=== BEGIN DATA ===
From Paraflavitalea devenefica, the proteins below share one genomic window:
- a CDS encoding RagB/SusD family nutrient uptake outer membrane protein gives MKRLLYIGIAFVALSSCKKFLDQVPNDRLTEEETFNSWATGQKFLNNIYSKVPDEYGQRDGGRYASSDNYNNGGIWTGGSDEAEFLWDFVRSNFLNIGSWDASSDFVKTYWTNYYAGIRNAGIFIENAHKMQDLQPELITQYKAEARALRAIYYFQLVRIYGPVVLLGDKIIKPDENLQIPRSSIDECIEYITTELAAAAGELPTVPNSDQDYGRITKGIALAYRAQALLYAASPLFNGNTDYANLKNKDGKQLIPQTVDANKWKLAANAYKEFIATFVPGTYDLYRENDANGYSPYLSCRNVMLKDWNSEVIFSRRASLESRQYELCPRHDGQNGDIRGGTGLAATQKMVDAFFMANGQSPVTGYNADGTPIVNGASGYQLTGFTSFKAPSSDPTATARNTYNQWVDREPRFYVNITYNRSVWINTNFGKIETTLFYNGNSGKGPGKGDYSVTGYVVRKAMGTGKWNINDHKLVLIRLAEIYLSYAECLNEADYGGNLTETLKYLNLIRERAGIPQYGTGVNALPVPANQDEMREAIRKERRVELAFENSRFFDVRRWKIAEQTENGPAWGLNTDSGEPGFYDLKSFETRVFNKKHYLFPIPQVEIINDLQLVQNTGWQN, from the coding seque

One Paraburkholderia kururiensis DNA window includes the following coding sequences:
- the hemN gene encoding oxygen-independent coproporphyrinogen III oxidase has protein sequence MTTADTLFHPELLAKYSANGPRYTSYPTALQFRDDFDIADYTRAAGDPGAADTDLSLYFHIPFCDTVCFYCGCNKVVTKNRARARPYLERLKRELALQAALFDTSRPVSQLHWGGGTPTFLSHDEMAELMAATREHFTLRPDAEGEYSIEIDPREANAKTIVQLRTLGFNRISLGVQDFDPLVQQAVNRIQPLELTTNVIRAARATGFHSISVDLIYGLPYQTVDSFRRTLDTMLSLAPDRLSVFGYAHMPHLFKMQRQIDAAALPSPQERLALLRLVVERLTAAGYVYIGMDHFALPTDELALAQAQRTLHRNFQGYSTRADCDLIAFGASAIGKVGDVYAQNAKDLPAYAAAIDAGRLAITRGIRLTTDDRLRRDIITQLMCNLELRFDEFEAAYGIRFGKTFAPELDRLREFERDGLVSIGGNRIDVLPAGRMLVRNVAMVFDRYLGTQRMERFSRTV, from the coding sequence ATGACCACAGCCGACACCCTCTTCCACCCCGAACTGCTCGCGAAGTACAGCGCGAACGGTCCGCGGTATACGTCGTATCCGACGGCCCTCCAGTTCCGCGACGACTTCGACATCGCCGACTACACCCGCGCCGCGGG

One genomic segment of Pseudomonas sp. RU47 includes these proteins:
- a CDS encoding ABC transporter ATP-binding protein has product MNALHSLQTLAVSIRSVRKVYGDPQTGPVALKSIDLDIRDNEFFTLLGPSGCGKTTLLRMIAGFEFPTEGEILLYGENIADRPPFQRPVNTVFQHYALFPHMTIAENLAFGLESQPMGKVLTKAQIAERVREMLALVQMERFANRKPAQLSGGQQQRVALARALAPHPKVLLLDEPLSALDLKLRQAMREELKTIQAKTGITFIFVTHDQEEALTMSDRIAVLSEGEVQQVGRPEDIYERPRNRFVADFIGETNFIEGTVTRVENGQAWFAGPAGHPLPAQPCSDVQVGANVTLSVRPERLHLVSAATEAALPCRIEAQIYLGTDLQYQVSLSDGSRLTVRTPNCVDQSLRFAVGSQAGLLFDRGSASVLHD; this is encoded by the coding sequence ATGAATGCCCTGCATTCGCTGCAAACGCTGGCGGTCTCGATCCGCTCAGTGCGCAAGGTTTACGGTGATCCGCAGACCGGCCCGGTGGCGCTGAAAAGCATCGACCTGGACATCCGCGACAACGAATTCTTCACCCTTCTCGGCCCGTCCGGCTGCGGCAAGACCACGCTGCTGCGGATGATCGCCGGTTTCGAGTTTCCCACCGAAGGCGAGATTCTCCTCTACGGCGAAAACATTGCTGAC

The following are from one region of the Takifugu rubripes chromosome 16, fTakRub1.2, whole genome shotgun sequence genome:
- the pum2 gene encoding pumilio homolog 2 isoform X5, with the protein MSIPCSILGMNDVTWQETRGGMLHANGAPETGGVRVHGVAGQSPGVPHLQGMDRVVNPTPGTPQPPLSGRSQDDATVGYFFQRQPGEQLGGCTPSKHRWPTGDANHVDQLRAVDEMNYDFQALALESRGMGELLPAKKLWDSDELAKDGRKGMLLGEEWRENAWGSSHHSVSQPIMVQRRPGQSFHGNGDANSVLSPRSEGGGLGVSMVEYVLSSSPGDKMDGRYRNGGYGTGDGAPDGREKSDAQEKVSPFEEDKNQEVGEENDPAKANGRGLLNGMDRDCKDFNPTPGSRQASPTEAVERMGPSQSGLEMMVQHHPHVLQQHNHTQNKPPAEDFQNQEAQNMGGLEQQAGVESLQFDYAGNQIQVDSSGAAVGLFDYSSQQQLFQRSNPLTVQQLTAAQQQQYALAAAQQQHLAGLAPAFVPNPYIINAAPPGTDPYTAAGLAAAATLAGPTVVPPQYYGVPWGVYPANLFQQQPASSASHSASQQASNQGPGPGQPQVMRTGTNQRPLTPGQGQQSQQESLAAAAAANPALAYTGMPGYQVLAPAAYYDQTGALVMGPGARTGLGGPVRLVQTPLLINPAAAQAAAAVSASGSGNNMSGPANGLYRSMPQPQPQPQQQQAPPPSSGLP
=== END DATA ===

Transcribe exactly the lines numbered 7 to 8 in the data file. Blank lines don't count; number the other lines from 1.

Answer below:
The following are from one region of the Takifugu rubripes chromosome 16, fTakRub1.2, whole genome shotgun sequence genome:
- the pum2 gene encoding pumilio homolog 2 isoform X5, with the protein MSIPCSILGMNDVTWQETRGGMLHANGAPETGGVRVHGVAGQSPGVPHLQGMDRVVNPTPGTPQPPLSGRSQDDATVGYFFQRQPGEQLGGCTPSKHRWPTGDANHVDQLRAVDEMNYDFQALALESRGMGELLPAKKLWDSDELAKDGRKGMLLGEEWRENAWGSSHHSVSQPIMVQRRPGQSFHGNGDANSVLSPRSEGGGLGVSMVEYVLSSSPGDKMDGRYRNGGYGTGDGAPDGREKSDAQEKVSPFEEDKNQEVGEENDPAKANGRGLLNGMDRDCKDFNPTPGSRQASPTEAVERMGPSQSGLEMMVQHHPHVLQQHNHTQNKPPAEDFQNQEAQNMGGLEQQAGVESLQFDYAGNQIQVDSSGAAVGLFDYSSQQQLFQRSNPLTVQQLTAAQQQQYALAAAQQQHLAGLAPAFVPNPYIINAAPPGTDPYTAAGLAAAATLAGPTVVPPQYYGVPWGVYPANLFQQQPASSASHSASQQASNQGPGPGQPQVMRTGTNQRPLTPGQGQQSQQESLAAAAAANPALAYTGMPGYQVLAPAAYYDQTGALVMGPGARTGLGGPVRLVQTPLLINPAAAQAAAAVSASGSGNNMSGPANGLYRSMPQPQPQPQQQQAPPPSSGLP